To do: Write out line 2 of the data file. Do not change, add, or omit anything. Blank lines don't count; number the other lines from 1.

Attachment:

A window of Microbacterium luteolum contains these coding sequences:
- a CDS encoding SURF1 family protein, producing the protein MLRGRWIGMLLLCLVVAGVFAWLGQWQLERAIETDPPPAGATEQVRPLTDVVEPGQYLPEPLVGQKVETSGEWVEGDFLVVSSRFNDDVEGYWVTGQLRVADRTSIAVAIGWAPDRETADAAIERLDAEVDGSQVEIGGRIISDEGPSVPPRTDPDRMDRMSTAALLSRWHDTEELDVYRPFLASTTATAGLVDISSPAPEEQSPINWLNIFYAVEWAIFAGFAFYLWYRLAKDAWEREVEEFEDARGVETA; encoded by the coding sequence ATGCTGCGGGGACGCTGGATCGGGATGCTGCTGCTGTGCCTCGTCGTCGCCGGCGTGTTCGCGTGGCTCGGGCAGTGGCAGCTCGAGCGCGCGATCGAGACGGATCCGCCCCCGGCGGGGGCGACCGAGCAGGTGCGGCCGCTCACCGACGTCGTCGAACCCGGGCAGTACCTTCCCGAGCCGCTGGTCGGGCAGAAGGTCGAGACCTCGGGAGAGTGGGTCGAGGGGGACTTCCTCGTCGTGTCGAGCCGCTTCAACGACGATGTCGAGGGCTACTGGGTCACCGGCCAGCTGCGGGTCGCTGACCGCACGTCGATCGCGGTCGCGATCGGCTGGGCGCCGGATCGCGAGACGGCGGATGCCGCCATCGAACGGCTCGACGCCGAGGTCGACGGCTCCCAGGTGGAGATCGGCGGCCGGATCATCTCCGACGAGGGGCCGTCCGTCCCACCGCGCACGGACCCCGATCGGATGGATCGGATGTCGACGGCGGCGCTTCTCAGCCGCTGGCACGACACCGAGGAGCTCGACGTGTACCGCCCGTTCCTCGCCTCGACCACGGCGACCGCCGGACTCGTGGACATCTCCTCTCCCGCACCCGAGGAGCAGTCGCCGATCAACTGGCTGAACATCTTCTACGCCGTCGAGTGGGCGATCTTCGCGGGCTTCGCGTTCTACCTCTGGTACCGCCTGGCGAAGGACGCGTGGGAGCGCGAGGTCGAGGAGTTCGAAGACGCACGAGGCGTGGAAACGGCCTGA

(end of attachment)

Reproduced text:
- a CDS encoding SURF1 family protein, producing the protein MLRGRWIGMLLLCLVVAGVFAWLGQWQLERAIETDPPPAGATEQVRPLTDVVEPGQYLPEPLVGQKVETSGEWVEGDFLVVSSRFNDDVEGYWVTGQLRVADRTSIAVAIGWAPDRETADAAIERLDAEVDGSQVEIGGRIISDEGPSVPPRTDPDRMDRMSTAALLSRWHDTEELDVYRPFLASTTATAGLVDISSPAPEEQSPINWLNIFYAVEWAIFAGFAFYLWYRLAKDAWEREVEEFEDARGVETA; encoded by the coding sequence ATGCTGCGGGGACGCTGGATCGGGATGCTGCTGCTGTGCCTCGTCGTCGCCGGCGTGTTCGCGTGGCTCGGGCAGTGGCAGCTCGAGCGCGCGATCGAGACGGATCCGCCCCCGGCGGGGGCGACCGAGCAGGTGCGGCCGCTCACCGACGTCGTCGAACCCGGGCAGTACCTTCCCGAGCCGCTGGTCGGGCAGAAGGTCGAGACCTCGGGAGAGTGGGTCGAGGGGGACTTCCTCGTCGTGTCGAGCCGCTTCAACGACGATGTCGAGGGCTACTGGGTCACCGGCCAGCTGCGGGTCGCTGACCGCACGTCGATCGCGGTCGCGATCGGCTGGGCGCCGGATCGCGAGACGGCGGATGCCGCCATCGAACGGCTCGACGCCGAGGTCGACGGCTCCCAGGTGGAGATCGGCGGCCGGATCATCTCCGACGAGGGGCCGTCCGTCCCACCGCGCACGGACCCCGATCGGATGGATCGGATGTCGACGGCGGCGCTTCTCAGCCGCTGGCACGACACCGAGGAGCTCGACGTGTACCGCCCGTTCCTCGCCTCGACCACGGCGACCGCCGGACTCGTGGACATCTCCTCTCCCGCACCCGAGGAGCAGTCGCCGATCAACTGGCTGAACATCTTCTACGCCGTCGAGTGGGCGATCTTCGCGGGCTTCGCGTTCTACCTCTGGTACCGCCTGGCGAAGGACGCGTGGGAGCGCGAGGTCGAGGAGTTCGAAGACGCACGAGGCGTGGAAACGGCCTGA